At this point, the "not a racist, but" rant will be interrupted by ACTION, usually detailing how good Mark Edwards is with guns, surgery, and manliness, while Mike Foster shows off jargon, either about guns or surgery. Unfortunately, Mike Foster never became a Men’s Rights Activist, and therefore our world is poorer for a lack of jargon about masculinity thrown in.

If you’re confused about the Mike Foster/Mark Edwards thing, I will come right out and say it: Mark Edwards is a Mary Sue, an obvious authorial insert of a protagonist.

Perhaps you’re having trouble remembering. Just to recount, Mark Edwards is the brilliant SURGEON from Batesville who practices the MIRACLE OF SURGERY in Southhaven, Mississippi. On the other hand, MIKE Foster is a brilliant surgeon from Hernando, who practices the MIRACLE OF SURGERY in Southaven, Mississippi.

While it is generally accepted that surgeons have ego issues on scales usually reserved for Greek Gods, Mike/Mark goes above and beyond. We are informed of his “good looks and brains,” his “wit and air of confidence,” how he is in good shape, practices krav maga, and lest we think he’s a self-aggrandizing blowhard, Mike tells us that Mark is “not conceited or stuck on himself,” which is an interesting thing to say in the middle of a paragraph about how great you are.

Of course, Mark goes into medicine for the usual reason, “to defy death himself, rather than rely on God.” While I applaud this humanist tendency Mark claims to have dropped in his youth, it seems a bit much from a guy who’s web MD page says he does “Breast Biopsy, Circumcision, Colonoscopy, and Destruction of Lesions on the Anus.

Imagine having your surgeon give you this little spiel before destroying the lesions on your anus: “No one else could do what surgeons do - there were no substitutes, no replacements, no one to fill in, or even try. No one else who could, or would, invade the sanctity of the human body, cut into another human being and rearrange, remove, bypass, or repair their insides.”

I checked out Mike Foster’s Web MD ratings, and I was honestly surprised by them. He gets 1.5 stars on his ability to “Explain conditions and treatments,” to “provide follow-up as needed” and a similarly low score for “takes time to answer my questions.”

This is unimaginable to me, as every single page of this book contains an explanation of the problem of The Takers (his name for the rioters who only take from the good people of America), a follow-up that isn’t needed, and copious amounts of space answering questions you didn’t have.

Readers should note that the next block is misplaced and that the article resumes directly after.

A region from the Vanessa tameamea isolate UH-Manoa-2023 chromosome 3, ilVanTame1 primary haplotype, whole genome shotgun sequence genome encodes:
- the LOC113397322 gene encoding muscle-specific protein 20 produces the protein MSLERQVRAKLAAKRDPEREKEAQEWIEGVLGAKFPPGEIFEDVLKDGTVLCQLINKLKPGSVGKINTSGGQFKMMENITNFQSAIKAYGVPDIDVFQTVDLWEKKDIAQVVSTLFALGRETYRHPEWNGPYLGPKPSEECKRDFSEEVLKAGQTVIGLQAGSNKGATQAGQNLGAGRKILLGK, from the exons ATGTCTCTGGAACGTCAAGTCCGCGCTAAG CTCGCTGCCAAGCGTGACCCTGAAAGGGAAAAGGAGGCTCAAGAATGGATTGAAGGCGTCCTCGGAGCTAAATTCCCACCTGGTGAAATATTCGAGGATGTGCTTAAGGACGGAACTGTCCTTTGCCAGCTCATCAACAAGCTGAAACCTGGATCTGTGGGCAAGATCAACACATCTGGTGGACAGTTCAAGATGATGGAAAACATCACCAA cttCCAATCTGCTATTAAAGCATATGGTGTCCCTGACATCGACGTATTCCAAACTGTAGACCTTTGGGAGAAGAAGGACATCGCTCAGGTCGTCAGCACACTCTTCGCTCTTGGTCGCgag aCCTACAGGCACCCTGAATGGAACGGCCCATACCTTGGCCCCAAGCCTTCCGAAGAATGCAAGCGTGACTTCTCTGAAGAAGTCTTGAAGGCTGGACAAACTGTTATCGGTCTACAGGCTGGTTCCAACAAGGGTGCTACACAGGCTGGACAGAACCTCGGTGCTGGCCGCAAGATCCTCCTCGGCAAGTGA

This should have been the first line, because it really sets the tone for the next 436 pages

This should have been the first line, because it really sets the tone for the next 436 pages

After a few hours alone with Mike Foster’s ego, I understand why his son is such a failure. Poor guy probably doesn’t know anything because he’s afraid that asking will lead to hours of ranting.

Do you want to know more about the oft-explained antagonists, though? Or are you more concerned with the question, “is this a money laundering exercise?” It’s a good question, the physical copy of the book costs 16 bucks. I have no idea how many were sold, but many of the highlighted quotes in my kindle unlimited version had hundreds of highlights. Those highlights were also indistinguishable from white supremacist rants about America the Christian Nation.

Anyway, the badguys are forgettable, cliched pastiches, but at the beginning of the book, they get their own space. For every 2 or 3 chapters spent with Mann Whiteguy and his Army Buddies, we get a chapter about the national situation at large. 

These chapters do not deviate from the formula. The rants about socialism come from a republican senator subtly named “Senator Sage,” who at one point literally slams his fists on his table and decries the situation on the streets by screaming “This is socialism, I say we send in the damn army, right now.”

No, really.

No, really.

In later chapters, said army becomes the badguys, thanks to a SCORNED WOMAN and SOCIALISM. 

The chapters with the badguys have a different set of equally forgettable characters. The enemies of America are an ensemble cast, they are, and I quote: “Reverend Jesse Bryant of the National Civil Rights Coalition, Mr. Andrew Smith of the New Socialist Party, and Abdul Hakeem of the National Islamic Party.”